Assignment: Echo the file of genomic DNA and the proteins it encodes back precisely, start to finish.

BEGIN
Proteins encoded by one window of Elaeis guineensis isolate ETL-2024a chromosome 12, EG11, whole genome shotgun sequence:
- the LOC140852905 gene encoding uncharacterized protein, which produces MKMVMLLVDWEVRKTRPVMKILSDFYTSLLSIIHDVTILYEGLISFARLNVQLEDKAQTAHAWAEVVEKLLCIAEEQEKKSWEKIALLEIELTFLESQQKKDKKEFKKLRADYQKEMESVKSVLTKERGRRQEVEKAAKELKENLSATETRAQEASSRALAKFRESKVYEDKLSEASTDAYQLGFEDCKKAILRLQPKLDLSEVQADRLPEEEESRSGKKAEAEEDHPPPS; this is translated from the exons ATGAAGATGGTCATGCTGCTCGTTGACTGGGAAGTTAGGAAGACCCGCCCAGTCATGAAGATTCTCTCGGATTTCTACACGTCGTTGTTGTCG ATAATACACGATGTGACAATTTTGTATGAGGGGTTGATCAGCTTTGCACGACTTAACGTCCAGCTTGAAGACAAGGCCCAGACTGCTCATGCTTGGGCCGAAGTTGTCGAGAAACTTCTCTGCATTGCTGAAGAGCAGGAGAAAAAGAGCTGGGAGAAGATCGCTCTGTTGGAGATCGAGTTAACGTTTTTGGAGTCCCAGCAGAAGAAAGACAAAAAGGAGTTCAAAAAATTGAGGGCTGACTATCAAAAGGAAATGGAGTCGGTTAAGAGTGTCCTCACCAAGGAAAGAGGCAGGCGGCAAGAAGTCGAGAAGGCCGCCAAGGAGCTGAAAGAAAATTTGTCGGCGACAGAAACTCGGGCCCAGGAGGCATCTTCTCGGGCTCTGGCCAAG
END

Proteins encoded by one window of Elaeis guineensis isolate ETL-2024a chromosome 12, EG11, whole genome shotgun sequence:
- the LOC140852905 gene encoding uncharacterized protein, which produces MKMVMLLVDWEVRKTRPVMKILSDFYTSLLSIIHDVTILYEGLISFARLNVQLEDKAQTAHAWAEVVEKLLCIAEEQEKKSWEKIALLEIELTFLESQQKKDKKEFKKLRADYQKEMESVKSVLTKERGRRQEVEKAAKELKENLSATETRAQEASSRALAKFRESKVYEDKLSEASTDAYQLGFEDCKKAILRLQPKLDLSEVQADRLPEEEESRSGKKAEAEEDHPPPS; this is translated from the exons ATGAAGATGGTCATGCTGCTCGTTGACTGGGAAGTTAGGAAGACCCGCCCAGTCATGAAGATTCTCTCGGATTTCTACACGTCGTTGTTGTCG ATAATACACGATGTGACAATTTTGTATGAGGGGTTGATCAGCTTTGCACGACTTAACGTCCAGCTTGAAGACAAGGCCCAGACTGCTCATGCTTGGGCCGAAGTTGTCGAGAAACTTCTCTGCATTGCTGAAGAGCAGGAGAAAAAGAGCTGGGAGAAGATCGCTCTGTTGGAGATCGAGTTAACGTTTTTGGAGTCCCAGCAGAAGAAAGACAAAAAGGAGTTCAAAAAATTGAGGGCTGACTATCAAAAGGAAATGGAGTCGGTTAAGAGTGTCCTCACCAAGGAAAGAGGCAGGCGGCAAGAAGTCGAGAAGGCCGCCAAGGAGCTGAAAGAAAATTTGTCGGCGACAGAAACTCGGGCCCAGGAGGCATCTTCTCGGGCTCTGGCCAAG